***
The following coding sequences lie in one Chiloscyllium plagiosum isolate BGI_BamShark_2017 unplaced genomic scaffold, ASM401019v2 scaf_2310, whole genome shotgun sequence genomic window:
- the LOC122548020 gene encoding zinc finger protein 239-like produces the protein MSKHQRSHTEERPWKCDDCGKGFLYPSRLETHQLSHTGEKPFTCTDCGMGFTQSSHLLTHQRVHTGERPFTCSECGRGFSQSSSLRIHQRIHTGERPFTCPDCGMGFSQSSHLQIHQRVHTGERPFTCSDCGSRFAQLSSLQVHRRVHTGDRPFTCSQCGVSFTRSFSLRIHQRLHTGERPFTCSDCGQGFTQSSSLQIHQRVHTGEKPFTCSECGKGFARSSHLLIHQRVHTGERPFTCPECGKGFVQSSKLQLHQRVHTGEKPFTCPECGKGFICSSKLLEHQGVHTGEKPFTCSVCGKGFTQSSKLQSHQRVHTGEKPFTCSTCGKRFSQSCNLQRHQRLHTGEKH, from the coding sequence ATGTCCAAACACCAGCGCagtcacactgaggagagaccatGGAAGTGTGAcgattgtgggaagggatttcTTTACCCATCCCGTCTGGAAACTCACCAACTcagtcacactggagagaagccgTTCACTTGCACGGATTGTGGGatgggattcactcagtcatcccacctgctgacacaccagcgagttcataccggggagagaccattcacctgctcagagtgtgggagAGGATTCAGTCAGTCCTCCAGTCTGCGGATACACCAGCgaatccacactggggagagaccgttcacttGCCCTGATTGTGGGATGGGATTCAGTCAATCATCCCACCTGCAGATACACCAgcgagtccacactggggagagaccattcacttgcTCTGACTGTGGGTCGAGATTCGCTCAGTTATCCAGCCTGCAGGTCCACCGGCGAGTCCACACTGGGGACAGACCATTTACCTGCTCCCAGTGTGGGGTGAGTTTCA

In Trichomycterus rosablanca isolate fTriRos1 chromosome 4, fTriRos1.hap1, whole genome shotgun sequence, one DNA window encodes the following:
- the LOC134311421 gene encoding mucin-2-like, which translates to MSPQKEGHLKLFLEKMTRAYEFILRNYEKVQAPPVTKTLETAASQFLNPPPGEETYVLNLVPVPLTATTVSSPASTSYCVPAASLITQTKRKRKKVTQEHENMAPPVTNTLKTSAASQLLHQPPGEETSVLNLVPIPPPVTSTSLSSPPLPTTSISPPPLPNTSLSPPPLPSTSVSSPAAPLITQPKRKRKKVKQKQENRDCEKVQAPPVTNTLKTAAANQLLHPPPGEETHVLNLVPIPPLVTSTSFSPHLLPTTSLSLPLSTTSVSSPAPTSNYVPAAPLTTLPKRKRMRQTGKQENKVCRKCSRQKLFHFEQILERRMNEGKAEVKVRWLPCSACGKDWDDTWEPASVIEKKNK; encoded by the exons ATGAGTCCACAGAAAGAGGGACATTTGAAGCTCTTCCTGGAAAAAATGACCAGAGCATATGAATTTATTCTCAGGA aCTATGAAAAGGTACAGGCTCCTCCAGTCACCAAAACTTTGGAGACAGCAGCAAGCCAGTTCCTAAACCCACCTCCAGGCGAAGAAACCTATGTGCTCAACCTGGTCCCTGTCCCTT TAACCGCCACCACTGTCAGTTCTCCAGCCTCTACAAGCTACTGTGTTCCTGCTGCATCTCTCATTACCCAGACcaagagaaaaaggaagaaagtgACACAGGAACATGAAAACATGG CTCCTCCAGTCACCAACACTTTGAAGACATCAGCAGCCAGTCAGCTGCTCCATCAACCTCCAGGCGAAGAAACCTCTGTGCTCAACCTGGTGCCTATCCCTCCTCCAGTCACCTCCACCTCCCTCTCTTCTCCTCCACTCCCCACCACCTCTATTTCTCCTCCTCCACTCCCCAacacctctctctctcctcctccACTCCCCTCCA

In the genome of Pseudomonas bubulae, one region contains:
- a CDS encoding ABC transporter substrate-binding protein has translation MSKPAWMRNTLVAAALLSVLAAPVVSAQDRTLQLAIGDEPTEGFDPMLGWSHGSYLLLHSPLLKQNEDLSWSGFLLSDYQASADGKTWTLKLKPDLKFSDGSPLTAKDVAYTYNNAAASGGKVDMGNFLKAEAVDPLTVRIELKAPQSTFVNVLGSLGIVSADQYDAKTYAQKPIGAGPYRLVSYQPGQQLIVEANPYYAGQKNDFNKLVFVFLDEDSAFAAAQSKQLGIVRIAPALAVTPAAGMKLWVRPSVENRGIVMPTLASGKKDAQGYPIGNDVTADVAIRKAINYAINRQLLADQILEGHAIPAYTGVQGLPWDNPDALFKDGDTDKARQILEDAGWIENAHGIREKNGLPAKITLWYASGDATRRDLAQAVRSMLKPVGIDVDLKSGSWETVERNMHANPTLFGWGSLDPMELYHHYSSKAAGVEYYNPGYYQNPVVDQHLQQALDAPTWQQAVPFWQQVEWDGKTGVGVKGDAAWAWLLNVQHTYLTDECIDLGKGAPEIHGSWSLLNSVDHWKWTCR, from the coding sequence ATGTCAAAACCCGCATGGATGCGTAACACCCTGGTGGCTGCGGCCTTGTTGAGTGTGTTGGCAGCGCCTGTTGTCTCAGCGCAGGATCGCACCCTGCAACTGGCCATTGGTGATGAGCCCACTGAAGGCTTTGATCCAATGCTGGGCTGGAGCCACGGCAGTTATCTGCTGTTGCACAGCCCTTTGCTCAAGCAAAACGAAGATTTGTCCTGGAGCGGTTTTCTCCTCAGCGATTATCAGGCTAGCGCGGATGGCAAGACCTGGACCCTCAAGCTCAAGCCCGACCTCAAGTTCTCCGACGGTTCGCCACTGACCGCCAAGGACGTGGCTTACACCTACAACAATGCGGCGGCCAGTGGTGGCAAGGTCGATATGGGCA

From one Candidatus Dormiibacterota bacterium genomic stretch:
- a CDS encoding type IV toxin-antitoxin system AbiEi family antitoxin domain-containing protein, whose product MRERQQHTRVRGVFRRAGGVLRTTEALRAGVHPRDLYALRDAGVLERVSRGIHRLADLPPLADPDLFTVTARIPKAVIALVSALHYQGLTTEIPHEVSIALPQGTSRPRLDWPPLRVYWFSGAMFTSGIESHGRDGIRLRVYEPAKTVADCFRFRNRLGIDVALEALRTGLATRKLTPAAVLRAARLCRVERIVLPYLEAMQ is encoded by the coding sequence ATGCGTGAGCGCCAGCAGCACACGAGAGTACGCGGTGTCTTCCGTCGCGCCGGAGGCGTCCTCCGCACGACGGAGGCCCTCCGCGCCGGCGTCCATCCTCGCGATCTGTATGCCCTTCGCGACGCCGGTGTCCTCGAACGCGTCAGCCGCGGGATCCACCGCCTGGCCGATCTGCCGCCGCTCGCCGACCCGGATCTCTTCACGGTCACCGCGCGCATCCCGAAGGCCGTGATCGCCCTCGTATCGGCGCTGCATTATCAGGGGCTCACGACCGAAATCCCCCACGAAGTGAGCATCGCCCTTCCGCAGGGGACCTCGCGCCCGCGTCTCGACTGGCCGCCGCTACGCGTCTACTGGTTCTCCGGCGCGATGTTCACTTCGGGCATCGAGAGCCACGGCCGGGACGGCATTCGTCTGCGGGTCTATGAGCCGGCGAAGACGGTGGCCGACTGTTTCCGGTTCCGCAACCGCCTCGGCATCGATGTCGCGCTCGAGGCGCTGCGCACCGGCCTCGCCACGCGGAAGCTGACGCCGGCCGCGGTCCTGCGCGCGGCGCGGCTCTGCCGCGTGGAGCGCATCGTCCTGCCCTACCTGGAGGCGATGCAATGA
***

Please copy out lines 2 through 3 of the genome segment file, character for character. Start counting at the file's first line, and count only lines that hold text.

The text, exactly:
- the LOC122548020 gene encoding zinc finger protein 239-like produces the protein MSKHQRSHTEERPWKCDDCGKGFLYPSRLETHQLSHTGEKPFTCTDCGMGFTQSSHLLTHQRVHTGERPFTCSECGRGFSQSSSLRIHQRIHTGERPFTCPDCGMGFSQSSHLQIHQRVHTGERPFTCSDCGSRFAQLSSLQVHRRVHTGDRPFTCSQCGVSFTRSFSLRIHQRLHTGERPFTCSDCGQGFTQSSSLQIHQRVHTGEKPFTCSECGKGFARSSHLLIHQRVHTGERPFTCPECGKGFVQSSKLQLHQRVHTGEKPFTCPECGKGFICSSKLLEHQGVHTGEKPFTCSVCGKGFTQSSKLQSHQRVHTGEKPFTCSTCGKRFSQSCNLQRHQRLHTGEKH, from the coding sequence ATGTCCAAACACCAGCGCagtcacactgaggagagaccatGGAAGTGTGAcgattgtgggaagggatttcTTTACCCATCCCGTCTGGAAACTCACCAACTcagtcacactggagagaagccgTTCACTTGCACGGATTGTGGGatgggattcactcagtcatcccacctgctgacacaccagcgagttcataccggggagagaccattcacctgctcagagtgtgggagAGGATTCAGTCAGTCCTCCAGTCTGCGGATACACCAGCgaatccacactggggagagaccgttcacttGCCCTGATTGTGGGATGGGATTCAGTCAATCATCCCACCTGCAGATACACCAgcgagtccacactggggagagaccattcacttgcTCTGACTGTGGGTCGAGATTCGCTCAGTTATCCAGCCTGCAGGTCCACCGGCGAGTCCACACTGGGGACAGACCATTTACCTGCTCCCAGTGTGGGGTGAGTTTCA

In Trichomycterus rosablanca isolate fTriRos1 chromosome 4, fTriRos1.hap1, whole genome shotgun sequence, one DNA window encodes the following: